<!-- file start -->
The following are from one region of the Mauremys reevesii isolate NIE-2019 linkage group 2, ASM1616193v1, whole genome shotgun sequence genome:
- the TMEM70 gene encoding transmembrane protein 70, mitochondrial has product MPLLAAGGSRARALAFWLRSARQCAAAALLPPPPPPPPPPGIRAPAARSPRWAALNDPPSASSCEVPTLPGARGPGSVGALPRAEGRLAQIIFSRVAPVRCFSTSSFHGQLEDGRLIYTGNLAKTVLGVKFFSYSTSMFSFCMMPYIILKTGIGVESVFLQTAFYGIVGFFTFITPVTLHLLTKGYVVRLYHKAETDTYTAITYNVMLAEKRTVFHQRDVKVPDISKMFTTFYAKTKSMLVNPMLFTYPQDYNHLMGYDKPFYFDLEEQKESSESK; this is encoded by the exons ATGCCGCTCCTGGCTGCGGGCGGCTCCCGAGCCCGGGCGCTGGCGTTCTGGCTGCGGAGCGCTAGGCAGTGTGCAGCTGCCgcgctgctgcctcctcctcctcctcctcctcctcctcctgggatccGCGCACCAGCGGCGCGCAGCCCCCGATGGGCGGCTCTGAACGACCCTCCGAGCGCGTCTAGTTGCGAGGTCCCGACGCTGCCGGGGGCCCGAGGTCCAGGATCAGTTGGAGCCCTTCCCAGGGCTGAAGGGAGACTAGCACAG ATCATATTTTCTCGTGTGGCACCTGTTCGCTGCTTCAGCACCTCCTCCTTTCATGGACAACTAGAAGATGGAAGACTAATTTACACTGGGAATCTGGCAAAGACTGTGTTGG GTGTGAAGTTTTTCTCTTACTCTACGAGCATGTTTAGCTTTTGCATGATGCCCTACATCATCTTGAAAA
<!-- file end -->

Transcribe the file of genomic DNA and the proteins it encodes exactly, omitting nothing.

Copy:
The following are from one region of the Mauremys reevesii isolate NIE-2019 linkage group 2, ASM1616193v1, whole genome shotgun sequence genome:
- the TMEM70 gene encoding transmembrane protein 70, mitochondrial has product MPLLAAGGSRARALAFWLRSARQCAAAALLPPPPPPPPPPGIRAPAARSPRWAALNDPPSASSCEVPTLPGARGPGSVGALPRAEGRLAQIIFSRVAPVRCFSTSSFHGQLEDGRLIYTGNLAKTVLGVKFFSYSTSMFSFCMMPYIILKTGIGVESVFLQTAFYGIVGFFTFITPVTLHLLTKGYVVRLYHKAETDTYTAITYNVMLAEKRTVFHQRDVKVPDISKMFTTFYAKTKSMLVNPMLFTYPQDYNHLMGYDKPFYFDLEEQKESSESK; this is encoded by the exons ATGCCGCTCCTGGCTGCGGGCGGCTCCCGAGCCCGGGCGCTGGCGTTCTGGCTGCGGAGCGCTAGGCAGTGTGCAGCTGCCgcgctgctgcctcctcctcctcctcctcctcctcctcctgggatccGCGCACCAGCGGCGCGCAGCCCCCGATGGGCGGCTCTGAACGACCCTCCGAGCGCGTCTAGTTGCGAGGTCCCGACGCTGCCGGGGGCCCGAGGTCCAGGATCAGTTGGAGCCCTTCCCAGGGCTGAAGGGAGACTAGCACAG ATCATATTTTCTCGTGTGGCACCTGTTCGCTGCTTCAGCACCTCCTCCTTTCATGGACAACTAGAAGATGGAAGACTAATTTACACTGGGAATCTGGCAAAGACTGTGTTGG GTGTGAAGTTTTTCTCTTACTCTACGAGCATGTTTAGCTTTTGCATGATGCCCTACATCATCTTGAAAA